Oliver Segovia has a message for the twentysomethings:
Like myself, today’s twentysomethings were raised to find our dreams and follow them. But it’s a different world. And as the jobless generation grows up, we realize the grand betrayal of the false idols of passion. This philosophy no longer works for us, or at most, feels incomplete. So what do we do? I propose a different frame of reference: Forget about finding your passion. Instead, focus on finding big problems.
Putting problems at the center of our decision-making changes everything. It’s not about the self anymore. It’s about what you can do and how you can be a valuable contributor. People working on the biggest problems are compensated in the biggest ways. I don’t mean this in a strict financial sense, but in a deeply human sense. For one, it shifts your attention from you to others and the wider world. You stop dwelling. You become less self-absorbed. Ironically, we become happier if we worry less about what makes us happy.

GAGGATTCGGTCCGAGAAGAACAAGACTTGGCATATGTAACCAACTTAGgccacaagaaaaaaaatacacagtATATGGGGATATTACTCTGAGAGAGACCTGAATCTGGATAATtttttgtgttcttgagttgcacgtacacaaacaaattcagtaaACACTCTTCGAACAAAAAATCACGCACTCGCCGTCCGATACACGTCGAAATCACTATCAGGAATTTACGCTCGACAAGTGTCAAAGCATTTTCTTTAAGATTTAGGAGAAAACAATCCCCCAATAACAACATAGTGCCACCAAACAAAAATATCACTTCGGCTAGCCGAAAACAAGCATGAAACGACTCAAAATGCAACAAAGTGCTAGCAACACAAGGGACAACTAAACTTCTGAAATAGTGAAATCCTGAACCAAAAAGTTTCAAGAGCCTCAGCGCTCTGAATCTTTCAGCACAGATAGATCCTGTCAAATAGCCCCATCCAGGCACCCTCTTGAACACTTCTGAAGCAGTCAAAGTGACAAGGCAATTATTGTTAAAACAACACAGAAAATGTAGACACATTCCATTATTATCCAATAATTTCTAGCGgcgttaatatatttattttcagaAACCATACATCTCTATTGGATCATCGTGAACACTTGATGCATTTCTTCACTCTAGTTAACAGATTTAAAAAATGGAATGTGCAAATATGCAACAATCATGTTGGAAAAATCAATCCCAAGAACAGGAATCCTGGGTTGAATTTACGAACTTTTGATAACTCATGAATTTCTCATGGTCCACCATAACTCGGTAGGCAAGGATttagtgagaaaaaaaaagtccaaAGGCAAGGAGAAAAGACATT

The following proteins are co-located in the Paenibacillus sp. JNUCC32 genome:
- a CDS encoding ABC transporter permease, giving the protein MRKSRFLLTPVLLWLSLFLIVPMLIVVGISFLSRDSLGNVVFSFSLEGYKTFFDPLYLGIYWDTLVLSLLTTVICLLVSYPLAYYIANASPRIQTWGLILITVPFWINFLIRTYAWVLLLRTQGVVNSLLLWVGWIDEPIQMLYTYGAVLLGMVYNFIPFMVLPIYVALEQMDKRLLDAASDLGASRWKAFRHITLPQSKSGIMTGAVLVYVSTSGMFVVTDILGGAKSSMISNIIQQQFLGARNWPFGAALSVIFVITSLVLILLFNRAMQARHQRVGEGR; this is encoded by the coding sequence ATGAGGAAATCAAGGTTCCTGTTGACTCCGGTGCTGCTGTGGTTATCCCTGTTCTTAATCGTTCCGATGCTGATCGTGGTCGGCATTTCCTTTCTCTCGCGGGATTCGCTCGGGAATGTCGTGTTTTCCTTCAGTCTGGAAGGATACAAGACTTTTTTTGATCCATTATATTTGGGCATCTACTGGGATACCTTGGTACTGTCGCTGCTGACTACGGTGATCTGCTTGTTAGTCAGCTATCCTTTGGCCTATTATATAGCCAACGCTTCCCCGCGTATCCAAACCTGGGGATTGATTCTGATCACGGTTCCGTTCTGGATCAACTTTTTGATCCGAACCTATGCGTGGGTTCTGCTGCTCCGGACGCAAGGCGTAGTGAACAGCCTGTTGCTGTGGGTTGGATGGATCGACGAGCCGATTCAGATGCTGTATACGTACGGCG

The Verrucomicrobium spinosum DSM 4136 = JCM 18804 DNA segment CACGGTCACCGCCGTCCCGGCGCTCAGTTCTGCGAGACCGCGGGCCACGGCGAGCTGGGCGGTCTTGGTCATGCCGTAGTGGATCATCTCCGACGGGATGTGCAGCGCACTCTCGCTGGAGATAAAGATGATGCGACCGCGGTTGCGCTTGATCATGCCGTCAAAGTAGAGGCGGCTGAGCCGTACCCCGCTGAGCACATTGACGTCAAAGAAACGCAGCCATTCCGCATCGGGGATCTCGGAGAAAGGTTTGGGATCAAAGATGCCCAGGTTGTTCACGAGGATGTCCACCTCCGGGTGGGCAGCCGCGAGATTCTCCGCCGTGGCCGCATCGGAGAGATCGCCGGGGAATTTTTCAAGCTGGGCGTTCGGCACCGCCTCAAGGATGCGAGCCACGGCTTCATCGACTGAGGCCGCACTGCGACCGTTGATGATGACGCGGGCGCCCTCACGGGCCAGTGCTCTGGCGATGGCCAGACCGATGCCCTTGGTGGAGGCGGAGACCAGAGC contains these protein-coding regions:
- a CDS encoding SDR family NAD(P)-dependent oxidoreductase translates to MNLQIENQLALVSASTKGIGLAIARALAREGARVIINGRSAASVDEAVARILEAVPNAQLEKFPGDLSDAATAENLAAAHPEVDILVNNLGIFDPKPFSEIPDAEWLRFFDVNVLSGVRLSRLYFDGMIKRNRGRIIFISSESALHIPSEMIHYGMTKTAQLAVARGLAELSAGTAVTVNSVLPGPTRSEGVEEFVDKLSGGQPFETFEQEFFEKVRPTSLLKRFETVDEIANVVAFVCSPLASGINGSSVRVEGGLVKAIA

The good thing is that there are a lot of big problems to go by: climate change, sustainability, poverty, education, health care, technology, and urbanization in emerging markets. What big problem serves as your compass?
He then has suggestions on connecting with people, exploring the world, and developing situation awareness. Segovia concludes:
Happiness comes from the intersection of what you love, what you’re good at, and what the world needs. We’ve been told time and again to keep finding the first. Our schools helped developed the second. It’s time we put more thought on the third.
I love photography and think I am relatively good at it. But am I changing the world with it? Not really. Does that mean I should abandon it, though? In my opinion, Segovia’s call is a challenging one: it is not trivial to find something that the world needs that you’re also good at and love doing.